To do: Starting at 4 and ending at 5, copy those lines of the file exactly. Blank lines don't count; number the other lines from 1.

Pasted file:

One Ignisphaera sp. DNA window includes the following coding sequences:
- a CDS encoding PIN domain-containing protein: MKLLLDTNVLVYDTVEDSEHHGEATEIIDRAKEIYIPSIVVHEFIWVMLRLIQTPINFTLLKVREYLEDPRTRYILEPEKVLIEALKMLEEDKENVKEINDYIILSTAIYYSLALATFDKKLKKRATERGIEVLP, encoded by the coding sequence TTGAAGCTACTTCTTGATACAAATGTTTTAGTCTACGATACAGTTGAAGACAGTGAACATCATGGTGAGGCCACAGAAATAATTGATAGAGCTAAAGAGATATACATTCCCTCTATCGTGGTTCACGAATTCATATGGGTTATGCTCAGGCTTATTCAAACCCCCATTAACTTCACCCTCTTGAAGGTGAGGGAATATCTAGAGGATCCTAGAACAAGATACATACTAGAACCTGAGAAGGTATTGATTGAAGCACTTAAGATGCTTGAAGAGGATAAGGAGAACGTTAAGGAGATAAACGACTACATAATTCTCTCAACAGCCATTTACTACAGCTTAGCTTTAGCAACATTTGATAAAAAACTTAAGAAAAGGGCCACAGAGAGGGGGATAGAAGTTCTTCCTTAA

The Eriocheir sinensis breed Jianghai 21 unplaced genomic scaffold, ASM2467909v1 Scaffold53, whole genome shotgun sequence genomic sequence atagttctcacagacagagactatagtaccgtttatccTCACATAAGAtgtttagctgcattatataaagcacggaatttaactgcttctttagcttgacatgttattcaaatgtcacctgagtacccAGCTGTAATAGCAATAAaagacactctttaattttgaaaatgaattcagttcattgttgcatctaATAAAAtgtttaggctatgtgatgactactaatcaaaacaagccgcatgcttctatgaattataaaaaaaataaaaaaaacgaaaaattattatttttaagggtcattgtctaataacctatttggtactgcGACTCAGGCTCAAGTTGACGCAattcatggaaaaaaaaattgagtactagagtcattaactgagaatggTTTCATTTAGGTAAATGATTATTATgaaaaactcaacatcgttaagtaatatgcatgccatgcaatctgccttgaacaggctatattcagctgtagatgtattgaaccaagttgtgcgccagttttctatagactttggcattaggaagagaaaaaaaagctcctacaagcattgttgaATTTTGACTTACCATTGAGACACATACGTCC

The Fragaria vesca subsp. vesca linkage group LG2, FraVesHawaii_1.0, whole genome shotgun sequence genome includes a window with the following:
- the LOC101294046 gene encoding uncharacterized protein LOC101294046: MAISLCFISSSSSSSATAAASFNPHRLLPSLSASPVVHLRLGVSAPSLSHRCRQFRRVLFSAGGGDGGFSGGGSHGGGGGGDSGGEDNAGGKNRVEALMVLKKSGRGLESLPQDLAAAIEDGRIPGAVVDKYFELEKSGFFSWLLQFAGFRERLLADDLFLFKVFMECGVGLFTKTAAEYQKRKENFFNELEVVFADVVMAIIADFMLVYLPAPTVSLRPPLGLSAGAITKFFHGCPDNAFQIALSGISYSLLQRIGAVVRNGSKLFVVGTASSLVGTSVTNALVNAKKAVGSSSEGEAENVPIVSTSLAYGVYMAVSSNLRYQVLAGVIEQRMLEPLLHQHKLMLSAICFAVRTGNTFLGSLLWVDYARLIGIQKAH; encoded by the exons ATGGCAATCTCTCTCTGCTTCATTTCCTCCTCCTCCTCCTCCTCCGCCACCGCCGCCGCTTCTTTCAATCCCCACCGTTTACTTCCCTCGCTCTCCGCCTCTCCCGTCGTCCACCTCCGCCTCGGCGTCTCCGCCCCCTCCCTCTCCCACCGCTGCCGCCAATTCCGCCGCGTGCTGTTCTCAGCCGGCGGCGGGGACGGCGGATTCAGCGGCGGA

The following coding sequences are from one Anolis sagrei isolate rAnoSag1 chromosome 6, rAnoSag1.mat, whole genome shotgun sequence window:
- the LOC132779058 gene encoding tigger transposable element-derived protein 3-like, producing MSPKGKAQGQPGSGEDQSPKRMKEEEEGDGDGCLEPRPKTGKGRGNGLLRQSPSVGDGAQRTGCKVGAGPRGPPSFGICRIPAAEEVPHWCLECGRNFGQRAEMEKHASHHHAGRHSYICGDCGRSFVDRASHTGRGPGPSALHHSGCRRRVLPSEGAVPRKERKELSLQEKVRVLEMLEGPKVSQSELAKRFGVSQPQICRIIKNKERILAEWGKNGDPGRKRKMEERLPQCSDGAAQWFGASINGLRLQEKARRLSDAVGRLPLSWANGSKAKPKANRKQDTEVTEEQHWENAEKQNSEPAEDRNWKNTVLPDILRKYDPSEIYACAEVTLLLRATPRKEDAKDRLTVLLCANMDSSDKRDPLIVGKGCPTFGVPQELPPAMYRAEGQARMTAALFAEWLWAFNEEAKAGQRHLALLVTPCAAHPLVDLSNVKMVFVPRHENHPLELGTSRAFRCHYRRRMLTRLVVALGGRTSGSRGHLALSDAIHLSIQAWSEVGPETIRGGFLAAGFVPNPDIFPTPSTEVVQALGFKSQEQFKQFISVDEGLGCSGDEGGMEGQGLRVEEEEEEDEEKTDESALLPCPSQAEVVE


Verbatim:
The Fragaria vesca subsp. vesca linkage group LG2, FraVesHawaii_1.0, whole genome shotgun sequence genome includes a window with the following:
- the LOC101294046 gene encoding uncharacterized protein LOC101294046: MAISLCFISSSSSSSATAAASFNPHRLLPSLSASPVVHLRLGVSAPSLSHRCRQFRRVLFSAGGGDGGFSGGGSHGGGGGGDSGGEDNAGGKNRVEALMVLKKSGRGLESLPQDLAAAIEDGRIPGAVVDKYFELEKSGFFSWLLQFAGFRERLLADDLFLFKVFMECGVGLFTKTAAEYQKRKENFFNELEVVFADVVMAIIADFMLVYLPAPTVSLRPPLGLSAGAITKFFHGCPDNAFQIALSGISYSLLQRIGAVVRNGSKLFVVGTASSLVGTSVTNALVNAKKAVGSSSEGEAENVPIVSTSLAYGVYMAVSSNLRYQVLAGVIEQRMLEPLLHQHKLMLSAICFAVRTGNTFLGSLLWVDYARLIGIQKAH; encoded by the exons ATGGCAATCTCTCTCTGCTTCATTTCCTCCTCCTCCTCCTCCTCCGCCACCGCCGCCGCTTCTTTCAATCCCCACCGTTTACTTCCCTCGCTCTCCGCCTCTCCCGTCGTCCACCTCCGCCTCGGCGTCTCCGCCCCCTCCCTCTCCCACCGCTGCCGCCAATTCCGCCGCGTGCTGTTCTCAGCCGGCGGCGGGGACGGCGGATTCAGCGGCGGA